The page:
John McWhorter over at The New Republic has an excellent defense of the rapper Common, who has been at the center of controversy since he was invited to a White House poetry night. His introductory sentence gets to the heart of what I agree is the main issue that this hoopla has revealed:

Watching Republicans clutching their pearls to see the rapper Common invited to the White House on a poetry night Wednesday has revealed a party whose stars are grievously out of touch with the culture they hope to lead, as well as to culture in general, apparently.

McWhorter makes the case that Common is one of the stars of “conscious” rap, and I second this. In my view, as a long-time disgruntled hip-hopper who hates most of everything that comes out of the genre, Common is a natural choice for this kind of event. And, incidentally, though his long career has seen some missteps, he’s still one of the best out there.

Here’s the crux of McWhorter’s argument:

Furthermore, one could almost have predicted that the invited representative would be Common. He is one of the foundational “conscious” rappers who has eschewed the “gangsta” routine, even including his father on one recording (Be) advising us to “be a brilliant soul, sparkling in the galaxy while walking on earth.” But to Palin, Karl Rove and their ilk, Common is just one more exhibitionist polluting the culture with a thug routine, as if 50 Cent were invited to regale the Obamas with strophes about “gats.” One could only take this view of Common with a willful blindness to context and nuance.

Amen. Also, to prove my hip-hop snobbery, note that Common’s “Pops” doesn’t just appear on Common’s sub-par record “Be,” he is featured at the end of nearly all of the rapper’s early records. That aside, McWhorter is completely on point.

Read the rest of his piece here.

Tagged with:
About The Author

Jonathan D. Fitzgerald

Editor | Follow him on Twitter.

0 Responses to In Defense of Common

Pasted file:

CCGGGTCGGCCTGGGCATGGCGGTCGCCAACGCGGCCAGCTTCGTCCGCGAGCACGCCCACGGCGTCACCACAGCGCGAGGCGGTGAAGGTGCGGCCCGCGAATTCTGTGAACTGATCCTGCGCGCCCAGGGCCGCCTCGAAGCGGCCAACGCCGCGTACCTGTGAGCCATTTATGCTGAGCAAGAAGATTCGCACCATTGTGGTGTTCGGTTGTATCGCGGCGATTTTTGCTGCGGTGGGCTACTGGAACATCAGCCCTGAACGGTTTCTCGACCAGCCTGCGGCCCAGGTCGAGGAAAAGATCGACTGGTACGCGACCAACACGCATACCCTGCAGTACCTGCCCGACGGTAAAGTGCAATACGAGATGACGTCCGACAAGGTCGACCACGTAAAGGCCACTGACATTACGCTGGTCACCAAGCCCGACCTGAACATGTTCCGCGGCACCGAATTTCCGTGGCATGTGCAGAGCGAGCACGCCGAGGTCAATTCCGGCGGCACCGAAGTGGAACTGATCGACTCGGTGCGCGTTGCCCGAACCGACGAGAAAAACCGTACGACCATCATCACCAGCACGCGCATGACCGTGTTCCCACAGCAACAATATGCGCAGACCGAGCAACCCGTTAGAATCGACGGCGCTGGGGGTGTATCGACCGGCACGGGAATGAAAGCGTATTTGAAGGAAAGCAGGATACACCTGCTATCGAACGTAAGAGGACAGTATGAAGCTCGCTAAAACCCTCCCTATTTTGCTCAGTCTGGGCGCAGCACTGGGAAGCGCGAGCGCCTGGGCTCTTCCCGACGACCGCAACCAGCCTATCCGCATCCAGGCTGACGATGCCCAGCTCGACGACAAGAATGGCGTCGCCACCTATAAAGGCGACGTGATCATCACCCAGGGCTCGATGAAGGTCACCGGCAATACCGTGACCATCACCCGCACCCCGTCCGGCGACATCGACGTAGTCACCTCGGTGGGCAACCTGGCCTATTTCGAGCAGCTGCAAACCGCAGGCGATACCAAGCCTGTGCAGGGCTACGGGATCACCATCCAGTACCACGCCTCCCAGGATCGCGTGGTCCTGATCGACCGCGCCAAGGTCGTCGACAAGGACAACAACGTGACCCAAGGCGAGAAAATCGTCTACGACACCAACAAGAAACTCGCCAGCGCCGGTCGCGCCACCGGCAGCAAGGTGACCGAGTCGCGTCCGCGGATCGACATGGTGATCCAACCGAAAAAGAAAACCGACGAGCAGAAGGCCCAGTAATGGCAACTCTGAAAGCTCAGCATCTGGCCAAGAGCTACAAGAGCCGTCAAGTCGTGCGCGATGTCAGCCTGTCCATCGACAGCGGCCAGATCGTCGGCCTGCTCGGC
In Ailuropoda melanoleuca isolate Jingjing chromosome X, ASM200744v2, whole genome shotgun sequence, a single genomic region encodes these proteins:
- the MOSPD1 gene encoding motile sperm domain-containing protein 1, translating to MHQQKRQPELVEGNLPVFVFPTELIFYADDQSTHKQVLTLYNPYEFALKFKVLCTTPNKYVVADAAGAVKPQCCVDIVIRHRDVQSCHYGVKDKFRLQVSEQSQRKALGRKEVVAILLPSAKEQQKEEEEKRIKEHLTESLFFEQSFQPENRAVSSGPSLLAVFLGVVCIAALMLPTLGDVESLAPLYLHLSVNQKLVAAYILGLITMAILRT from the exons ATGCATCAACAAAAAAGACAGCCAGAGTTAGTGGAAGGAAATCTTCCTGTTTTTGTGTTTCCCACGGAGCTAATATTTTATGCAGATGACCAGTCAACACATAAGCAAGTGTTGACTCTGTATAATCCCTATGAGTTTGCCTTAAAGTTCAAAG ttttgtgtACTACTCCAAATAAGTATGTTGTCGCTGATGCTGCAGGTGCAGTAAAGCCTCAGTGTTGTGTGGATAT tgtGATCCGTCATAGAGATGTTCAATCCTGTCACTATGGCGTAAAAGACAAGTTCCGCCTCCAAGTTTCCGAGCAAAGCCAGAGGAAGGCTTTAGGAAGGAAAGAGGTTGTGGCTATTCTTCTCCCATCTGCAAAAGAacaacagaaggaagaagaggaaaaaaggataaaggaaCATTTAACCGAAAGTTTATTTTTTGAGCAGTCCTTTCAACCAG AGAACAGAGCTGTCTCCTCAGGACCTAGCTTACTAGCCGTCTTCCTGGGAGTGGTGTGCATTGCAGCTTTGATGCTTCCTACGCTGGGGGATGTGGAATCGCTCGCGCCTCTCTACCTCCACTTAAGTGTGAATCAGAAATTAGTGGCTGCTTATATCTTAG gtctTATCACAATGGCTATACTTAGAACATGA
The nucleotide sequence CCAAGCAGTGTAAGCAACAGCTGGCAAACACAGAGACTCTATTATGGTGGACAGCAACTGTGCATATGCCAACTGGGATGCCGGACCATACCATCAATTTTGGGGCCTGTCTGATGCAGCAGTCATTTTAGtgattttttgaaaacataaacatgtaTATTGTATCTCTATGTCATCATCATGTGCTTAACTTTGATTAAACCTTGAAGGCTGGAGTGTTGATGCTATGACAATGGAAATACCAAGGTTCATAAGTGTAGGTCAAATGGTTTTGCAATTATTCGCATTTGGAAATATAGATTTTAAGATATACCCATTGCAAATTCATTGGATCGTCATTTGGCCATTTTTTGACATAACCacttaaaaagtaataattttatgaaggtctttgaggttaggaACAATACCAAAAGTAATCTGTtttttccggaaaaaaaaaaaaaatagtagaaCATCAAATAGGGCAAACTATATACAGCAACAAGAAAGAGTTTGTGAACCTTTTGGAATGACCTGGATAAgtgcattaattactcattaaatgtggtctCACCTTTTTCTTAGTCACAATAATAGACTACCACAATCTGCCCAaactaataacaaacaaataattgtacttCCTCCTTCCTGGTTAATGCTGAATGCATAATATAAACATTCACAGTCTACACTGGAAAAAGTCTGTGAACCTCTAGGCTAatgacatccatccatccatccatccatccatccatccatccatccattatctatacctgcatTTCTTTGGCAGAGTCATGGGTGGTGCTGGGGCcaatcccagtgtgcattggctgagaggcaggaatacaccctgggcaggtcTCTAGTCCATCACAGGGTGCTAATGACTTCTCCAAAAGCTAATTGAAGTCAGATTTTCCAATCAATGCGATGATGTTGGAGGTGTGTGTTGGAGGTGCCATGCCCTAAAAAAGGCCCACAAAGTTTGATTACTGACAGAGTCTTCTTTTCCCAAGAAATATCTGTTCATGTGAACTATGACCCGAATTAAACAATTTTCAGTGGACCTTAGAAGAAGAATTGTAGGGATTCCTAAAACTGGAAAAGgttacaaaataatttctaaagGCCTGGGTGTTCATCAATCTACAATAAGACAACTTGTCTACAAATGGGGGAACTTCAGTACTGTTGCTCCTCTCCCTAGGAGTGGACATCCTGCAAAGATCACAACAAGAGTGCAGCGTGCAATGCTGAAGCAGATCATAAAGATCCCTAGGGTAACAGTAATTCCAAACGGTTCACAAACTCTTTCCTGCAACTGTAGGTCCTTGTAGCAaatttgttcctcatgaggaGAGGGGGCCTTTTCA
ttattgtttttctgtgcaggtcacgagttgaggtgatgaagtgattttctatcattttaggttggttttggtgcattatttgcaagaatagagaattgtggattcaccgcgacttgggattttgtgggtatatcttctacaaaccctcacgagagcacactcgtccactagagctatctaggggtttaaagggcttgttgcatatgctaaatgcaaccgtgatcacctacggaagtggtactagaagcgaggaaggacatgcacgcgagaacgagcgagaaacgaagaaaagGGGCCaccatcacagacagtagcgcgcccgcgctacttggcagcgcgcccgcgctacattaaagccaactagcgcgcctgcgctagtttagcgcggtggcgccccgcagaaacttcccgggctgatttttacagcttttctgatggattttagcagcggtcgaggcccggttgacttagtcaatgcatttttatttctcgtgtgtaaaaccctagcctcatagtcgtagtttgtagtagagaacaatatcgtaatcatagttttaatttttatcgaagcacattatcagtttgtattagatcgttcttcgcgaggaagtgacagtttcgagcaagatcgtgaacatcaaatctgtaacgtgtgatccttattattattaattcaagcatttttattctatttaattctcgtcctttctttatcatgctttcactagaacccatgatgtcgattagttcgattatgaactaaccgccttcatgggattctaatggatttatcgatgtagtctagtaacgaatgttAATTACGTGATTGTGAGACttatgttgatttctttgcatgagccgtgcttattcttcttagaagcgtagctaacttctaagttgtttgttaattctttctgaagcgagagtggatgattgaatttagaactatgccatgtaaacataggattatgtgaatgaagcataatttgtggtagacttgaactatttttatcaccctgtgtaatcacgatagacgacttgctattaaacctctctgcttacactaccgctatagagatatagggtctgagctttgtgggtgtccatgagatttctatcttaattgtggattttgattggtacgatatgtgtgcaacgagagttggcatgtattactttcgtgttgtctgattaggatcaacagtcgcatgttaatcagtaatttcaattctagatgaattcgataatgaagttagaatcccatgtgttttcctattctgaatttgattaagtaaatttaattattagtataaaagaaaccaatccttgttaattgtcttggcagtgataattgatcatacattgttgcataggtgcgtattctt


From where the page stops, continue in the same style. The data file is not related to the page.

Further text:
1. Pat Sawyer says:


    In my graduate work in Liberal Studies there was a focus on music and its influence on and in society. Rap and Hip-Hop received a good deal of attention but I am not strongly familiar with Common’s music. Since you are knowledgeable of his music and message, could you tell us what PERCENTAGE of his message (through his lyrics, poetry, activism, etc.) would you say is positive, redemptive, and healing for ALL of society?

    If you feel he has a high percentage of these themes, can you point us to specifics in his body of work where he has made consistent, regular exhortations to racial reconciliation, human dignity, political unity, gender equality, class continuity, or anything that would be roundly considered to be cathartic or salvific for society at large? For example, if he has strongly, repeatedly condemned misogynistic behavior, can you point us to specifics, or anything similar that would have real benefit and value to society at large?

    Finally, can you give us topics or issues where you feel Common has particularly keen insight? Topics that are a real, bona fide, prevalent concern for our culture. Places where you believe Common has an educated, thorough, and polemically sound understanding of a societal issue that goes way beyond straw arguments, sound bites, and racial or partisan narrative?

    Thanks for any direction you can give.

Leave a Reply

Set your Twitter account name in your settings to use the TwitterBar Section.